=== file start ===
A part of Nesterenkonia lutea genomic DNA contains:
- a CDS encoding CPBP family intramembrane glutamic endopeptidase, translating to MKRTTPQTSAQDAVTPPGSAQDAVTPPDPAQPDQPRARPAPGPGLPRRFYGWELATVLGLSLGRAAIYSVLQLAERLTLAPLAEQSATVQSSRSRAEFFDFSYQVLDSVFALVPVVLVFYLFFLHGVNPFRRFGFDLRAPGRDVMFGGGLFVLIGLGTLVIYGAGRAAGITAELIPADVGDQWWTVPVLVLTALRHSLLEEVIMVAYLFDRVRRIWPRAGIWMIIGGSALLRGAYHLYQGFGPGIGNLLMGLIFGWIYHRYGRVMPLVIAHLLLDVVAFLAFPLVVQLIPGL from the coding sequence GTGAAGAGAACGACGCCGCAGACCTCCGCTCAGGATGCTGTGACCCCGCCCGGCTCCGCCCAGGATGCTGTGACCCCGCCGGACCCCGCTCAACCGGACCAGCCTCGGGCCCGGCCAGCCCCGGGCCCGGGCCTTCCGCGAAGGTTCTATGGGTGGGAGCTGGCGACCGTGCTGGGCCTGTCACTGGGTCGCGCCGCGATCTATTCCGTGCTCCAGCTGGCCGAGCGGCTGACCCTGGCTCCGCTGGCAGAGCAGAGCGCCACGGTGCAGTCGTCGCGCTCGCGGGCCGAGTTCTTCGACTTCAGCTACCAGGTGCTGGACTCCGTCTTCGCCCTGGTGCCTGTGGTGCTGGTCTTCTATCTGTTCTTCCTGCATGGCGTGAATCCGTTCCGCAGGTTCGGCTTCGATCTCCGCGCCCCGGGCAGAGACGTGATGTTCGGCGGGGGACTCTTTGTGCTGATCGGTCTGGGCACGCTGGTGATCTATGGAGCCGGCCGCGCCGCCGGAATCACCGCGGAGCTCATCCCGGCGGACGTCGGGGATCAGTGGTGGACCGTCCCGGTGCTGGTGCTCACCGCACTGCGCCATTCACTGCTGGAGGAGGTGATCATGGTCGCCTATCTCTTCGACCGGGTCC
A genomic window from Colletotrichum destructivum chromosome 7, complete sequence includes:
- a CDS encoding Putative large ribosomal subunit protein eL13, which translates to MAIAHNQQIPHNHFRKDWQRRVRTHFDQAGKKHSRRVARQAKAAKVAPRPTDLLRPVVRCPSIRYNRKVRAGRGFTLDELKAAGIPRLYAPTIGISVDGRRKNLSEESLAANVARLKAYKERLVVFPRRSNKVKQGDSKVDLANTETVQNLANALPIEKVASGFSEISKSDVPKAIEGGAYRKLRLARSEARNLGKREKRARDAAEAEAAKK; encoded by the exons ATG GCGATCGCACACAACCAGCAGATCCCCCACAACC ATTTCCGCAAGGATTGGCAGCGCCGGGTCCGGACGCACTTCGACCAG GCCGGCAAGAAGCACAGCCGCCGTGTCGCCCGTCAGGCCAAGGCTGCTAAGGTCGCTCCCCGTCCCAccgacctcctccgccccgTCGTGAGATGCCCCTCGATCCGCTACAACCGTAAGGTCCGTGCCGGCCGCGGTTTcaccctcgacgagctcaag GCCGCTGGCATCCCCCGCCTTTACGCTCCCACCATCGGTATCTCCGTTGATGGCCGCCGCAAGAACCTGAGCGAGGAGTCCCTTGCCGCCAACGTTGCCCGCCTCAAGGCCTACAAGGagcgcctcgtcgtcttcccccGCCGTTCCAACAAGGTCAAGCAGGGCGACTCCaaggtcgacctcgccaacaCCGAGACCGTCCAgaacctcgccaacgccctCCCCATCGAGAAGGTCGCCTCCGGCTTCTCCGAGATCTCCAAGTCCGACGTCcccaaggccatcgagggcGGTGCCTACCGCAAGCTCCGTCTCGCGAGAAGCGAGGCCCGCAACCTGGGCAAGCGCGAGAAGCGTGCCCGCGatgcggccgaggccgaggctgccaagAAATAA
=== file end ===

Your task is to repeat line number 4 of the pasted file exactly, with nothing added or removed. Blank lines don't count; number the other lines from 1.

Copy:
- a CDS encoding Putative large ribosomal subunit protein eL13, which translates to MAIAHNQQIPHNHFRKDWQRRVRTHFDQAGKKHSRRVARQAKAAKVAPRPTDLLRPVVRCPSIRYNRKVRAGRGFTLDELKAAGIPRLYAPTIGISVDGRRKNLSEESLAANVARLKAYKERLVVFPRRSNKVKQGDSKVDLANTETVQNLANALPIEKVASGFSEISKSDVPKAIEGGAYRKLRLARSEARNLGKREKRARDAAEAEAAKK; encoded by the exons ATG GCGATCGCACACAACCAGCAGATCCCCCACAACC ATTTCCGCAAGGATTGGCAGCGCCGGGTCCGGACGCACTTCGACCAG GCCGGCAAGAAGCACAGCCGCCGTGTCGCCCGTCAGGCCAAGGCTGCTAAGGTCGCTCCCCGTCCCAccgacctcctccgccccgTCGTGAGATGCCCCTCGATCCGCTACAACCGTAAGGTCCGTGCCGGCCGCGGTTTcaccctcgacgagctcaag GCCGCTGGCATCCCCCGCCTTTACGCTCCCACCATCGGTATCTCCGTTGATGGCCGCCGCAAGAACCTGAGCGAGGAGTCCCTTGCCGCCAACGTTGCCCGCCTCAAGGCCTACAAGGagcgcctcgtcgtcttcccccGCCGTTCCAACAAGGTCAAGCAGGGCGACTCCaaggtcgacctcgccaacaCCGAGACCGTCCAgaacctcgccaacgccctCCCCATCGAGAAGGTCGCCTCCGGCTTCTCCGAGATCTCCAAGTCCGACGTCcccaaggccatcgagggcGGTGCCTACCGCAAGCTCCGTCTCGCGAGAAGCGAGGCCCGCAACCTGGGCAAGCGCGAGAAGCGTGCCCGCGatgcggccgaggccgaggctgccaagAAATAA